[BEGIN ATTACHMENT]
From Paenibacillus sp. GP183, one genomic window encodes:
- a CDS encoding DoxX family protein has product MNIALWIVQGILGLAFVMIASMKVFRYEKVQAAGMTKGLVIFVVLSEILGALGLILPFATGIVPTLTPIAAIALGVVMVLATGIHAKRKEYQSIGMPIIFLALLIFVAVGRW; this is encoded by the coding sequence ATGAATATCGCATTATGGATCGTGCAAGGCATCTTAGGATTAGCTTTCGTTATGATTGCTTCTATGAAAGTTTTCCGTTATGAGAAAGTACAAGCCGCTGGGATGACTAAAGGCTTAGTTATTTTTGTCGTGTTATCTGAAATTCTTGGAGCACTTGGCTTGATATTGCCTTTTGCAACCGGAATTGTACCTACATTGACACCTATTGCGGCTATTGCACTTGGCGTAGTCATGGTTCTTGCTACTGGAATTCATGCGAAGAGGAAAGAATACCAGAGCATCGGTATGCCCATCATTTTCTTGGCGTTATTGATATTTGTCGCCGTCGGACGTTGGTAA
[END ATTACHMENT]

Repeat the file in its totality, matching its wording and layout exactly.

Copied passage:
From Paenibacillus sp. GP183, one genomic window encodes:
- a CDS encoding DoxX family protein has product MNIALWIVQGILGLAFVMIASMKVFRYEKVQAAGMTKGLVIFVVLSEILGALGLILPFATGIVPTLTPIAAIALGVVMVLATGIHAKRKEYQSIGMPIIFLALLIFVAVGRW; this is encoded by the coding sequence ATGAATATCGCATTATGGATCGTGCAAGGCATCTTAGGATTAGCTTTCGTTATGATTGCTTCTATGAAAGTTTTCCGTTATGAGAAAGTACAAGCCGCTGGGATGACTAAAGGCTTAGTTATTTTTGTCGTGTTATCTGAAATTCTTGGAGCACTTGGCTTGATATTGCCTTTTGCAACCGGAATTGTACCTACATTGACACCTATTGCGGCTATTGCACTTGGCGTAGTCATGGTTCTTGCTACTGGAATTCATGCGAAGAGGAAAGAATACCAGAGCATCGGTATGCCCATCATTTTCTTGGCGTTATTGATATTTGTCGCCGTCGGACGTTGGTAA